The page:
Nonprofits Should Lead the Sharing Economy
The sharing economy is creating new business models, forcing traditional for-profit businesses to adapt or fall behind. The same will hold true for the social sector.
Driven by the recession and evolving values, the sharing economy has become a movement heralding access over ownership and trust through transactions. The list of companies engaged in the sharing economy is long, growing, and global. It touches all sectors, and utilizes network-enabled sharing to connect users and reduce friction and costs.
The sharing economy’s “triple bottom line” (financial, environmental, and social) aligns well with the social sector, and there are a handful of nonprofit success stories. These sharing economy nonprofits create new online marketplaces that extend networks, and connect people and resources. Simple transactions and new currencies empower parties on both sides of the exchange. An Afghani woman can start her own business using a loan from a young consultant in New York City via Kiva. A janitor can exchange an hour of repair work for tax advice from an accountant through TimeBanks. A seasoned teacher in Boston can share lesson plans with a first time teacher in Texas through Khan Academy.
But overall, the sector has yet to tap into the full potential of the sharing economy. Here are a few ways nonprofits can begin thinking about this:
Using the sharing economy to operate and grow more efficiently
A common pain point with nonprofits is a general lack of resources for operation and growth. But the sharing economy offers new and creative ways to think about locating, accessing, and trading resources.
For example, independent workers comprise 30 percent of the US workforce and will grow to 50 percent by 2020. If nonprofits shared highly skilled community managers, lawyers, and/or accountants from this pool, they would not only spend less for more, but also create supportive networks.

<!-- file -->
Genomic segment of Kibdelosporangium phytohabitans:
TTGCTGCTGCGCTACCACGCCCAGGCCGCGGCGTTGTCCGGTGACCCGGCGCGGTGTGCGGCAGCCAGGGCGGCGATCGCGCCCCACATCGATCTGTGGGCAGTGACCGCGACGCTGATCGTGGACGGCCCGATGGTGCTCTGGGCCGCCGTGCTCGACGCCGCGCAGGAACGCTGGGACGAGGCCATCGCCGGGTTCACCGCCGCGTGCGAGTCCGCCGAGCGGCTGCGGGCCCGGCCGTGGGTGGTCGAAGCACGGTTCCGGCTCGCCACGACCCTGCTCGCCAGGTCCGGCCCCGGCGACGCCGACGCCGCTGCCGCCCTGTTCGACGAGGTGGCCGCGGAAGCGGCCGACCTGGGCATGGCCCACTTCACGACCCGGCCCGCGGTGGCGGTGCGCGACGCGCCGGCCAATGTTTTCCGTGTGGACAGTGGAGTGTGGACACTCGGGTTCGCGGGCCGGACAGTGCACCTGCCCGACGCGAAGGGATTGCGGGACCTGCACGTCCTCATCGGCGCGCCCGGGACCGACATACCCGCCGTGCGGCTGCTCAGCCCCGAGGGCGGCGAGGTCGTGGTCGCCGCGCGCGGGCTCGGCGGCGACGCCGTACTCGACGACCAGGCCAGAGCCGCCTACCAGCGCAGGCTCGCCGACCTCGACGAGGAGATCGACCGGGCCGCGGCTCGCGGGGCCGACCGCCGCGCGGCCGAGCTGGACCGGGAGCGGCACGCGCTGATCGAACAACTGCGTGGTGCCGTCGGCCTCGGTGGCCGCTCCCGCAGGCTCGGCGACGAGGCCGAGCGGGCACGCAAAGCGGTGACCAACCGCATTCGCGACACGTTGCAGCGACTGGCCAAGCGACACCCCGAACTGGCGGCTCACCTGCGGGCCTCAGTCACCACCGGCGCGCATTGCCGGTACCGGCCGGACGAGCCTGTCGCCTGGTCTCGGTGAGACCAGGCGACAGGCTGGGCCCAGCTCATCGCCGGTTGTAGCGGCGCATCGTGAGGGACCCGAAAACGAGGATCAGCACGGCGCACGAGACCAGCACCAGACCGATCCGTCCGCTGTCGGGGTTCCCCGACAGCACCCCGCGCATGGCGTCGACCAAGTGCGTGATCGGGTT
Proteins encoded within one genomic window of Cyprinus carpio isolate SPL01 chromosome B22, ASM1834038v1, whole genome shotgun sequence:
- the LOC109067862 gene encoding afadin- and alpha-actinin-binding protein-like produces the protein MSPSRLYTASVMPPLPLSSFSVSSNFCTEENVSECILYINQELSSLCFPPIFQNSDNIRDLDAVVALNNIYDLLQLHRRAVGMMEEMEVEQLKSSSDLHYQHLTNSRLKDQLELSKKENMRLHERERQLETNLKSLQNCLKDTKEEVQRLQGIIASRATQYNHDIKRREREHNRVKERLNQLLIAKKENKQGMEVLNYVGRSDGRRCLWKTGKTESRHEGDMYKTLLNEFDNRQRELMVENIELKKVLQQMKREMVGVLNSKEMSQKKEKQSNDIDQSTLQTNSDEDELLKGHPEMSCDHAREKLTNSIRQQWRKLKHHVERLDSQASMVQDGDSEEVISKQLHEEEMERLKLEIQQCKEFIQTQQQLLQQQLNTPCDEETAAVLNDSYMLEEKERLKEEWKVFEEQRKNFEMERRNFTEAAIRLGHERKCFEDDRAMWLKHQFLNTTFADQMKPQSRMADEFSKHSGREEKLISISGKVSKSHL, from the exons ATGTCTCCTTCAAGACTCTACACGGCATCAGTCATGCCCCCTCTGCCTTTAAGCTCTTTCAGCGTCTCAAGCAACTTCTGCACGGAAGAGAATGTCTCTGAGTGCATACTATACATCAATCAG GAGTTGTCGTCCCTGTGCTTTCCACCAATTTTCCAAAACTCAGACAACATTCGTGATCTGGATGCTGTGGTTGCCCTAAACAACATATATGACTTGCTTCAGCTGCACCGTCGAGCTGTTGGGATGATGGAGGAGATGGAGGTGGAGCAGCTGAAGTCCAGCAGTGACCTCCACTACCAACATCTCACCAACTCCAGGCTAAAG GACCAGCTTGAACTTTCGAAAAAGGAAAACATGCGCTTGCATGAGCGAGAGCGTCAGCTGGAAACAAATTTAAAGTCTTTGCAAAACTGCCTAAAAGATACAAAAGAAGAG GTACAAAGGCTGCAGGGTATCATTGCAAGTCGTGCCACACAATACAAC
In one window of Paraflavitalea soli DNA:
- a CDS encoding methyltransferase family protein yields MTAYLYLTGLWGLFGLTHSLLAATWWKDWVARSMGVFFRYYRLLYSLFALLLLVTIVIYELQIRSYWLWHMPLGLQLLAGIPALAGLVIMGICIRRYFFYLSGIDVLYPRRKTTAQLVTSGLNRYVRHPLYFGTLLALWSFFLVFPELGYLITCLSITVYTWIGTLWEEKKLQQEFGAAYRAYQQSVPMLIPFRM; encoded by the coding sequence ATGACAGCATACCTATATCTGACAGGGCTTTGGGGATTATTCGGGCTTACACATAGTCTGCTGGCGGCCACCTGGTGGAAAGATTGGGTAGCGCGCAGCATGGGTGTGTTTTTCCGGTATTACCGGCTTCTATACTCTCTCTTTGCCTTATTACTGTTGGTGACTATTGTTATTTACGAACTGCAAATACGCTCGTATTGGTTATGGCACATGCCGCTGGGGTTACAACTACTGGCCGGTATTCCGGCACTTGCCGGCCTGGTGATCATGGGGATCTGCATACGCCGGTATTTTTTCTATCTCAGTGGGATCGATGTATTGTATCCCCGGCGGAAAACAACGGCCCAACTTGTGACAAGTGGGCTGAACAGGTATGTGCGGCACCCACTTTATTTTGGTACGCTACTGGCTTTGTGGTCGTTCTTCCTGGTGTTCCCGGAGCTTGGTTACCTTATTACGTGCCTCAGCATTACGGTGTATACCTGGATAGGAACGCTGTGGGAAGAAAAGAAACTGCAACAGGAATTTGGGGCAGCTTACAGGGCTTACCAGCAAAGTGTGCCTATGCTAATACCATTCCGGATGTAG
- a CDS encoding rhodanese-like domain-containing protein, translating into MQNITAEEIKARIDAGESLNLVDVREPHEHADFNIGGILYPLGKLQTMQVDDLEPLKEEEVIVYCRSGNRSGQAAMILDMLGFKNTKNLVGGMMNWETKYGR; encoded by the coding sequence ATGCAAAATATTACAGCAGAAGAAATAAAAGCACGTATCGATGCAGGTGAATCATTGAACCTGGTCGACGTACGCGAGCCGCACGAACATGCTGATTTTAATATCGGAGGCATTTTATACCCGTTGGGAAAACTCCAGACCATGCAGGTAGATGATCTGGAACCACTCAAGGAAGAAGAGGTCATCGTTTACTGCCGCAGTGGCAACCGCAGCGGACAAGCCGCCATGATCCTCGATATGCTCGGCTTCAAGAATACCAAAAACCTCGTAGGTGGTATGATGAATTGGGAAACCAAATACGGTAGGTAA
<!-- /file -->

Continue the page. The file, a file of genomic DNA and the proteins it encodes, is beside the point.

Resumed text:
Nonprofits could also create online libraries of assets (such as office space or equipment) and skills (such as fundraising) to share or barter with others. This could help organizations avoid investing in seldom-used assets and expensive consultants while also fortifying the nonprofit community.
There are already many platforms made for the kind of experimentation that the social sector needs to do. Just imagine funding your share of a community manager through an Indiegogo campaign that goes viral.
Leveraging the sharing economy to better reach beneficiaries
Low-income people often lack the resources needed to access available jobs and services. If a low-income single mother in Harlem gets a receptionist job in Westchester, how will she get to it and who will watch her children while she is working? Nonprofits can better help connect beneficiaries to jobs and services by adapting sharing platforms such as nanny and ride sharing.
A variety of car-sharing models, for example have been successful with middle-to-high income users, offering smartphone booking apps and cashless service. But these same features don’t work for many low-income users, who have significantly less access to smartphones and credit cards.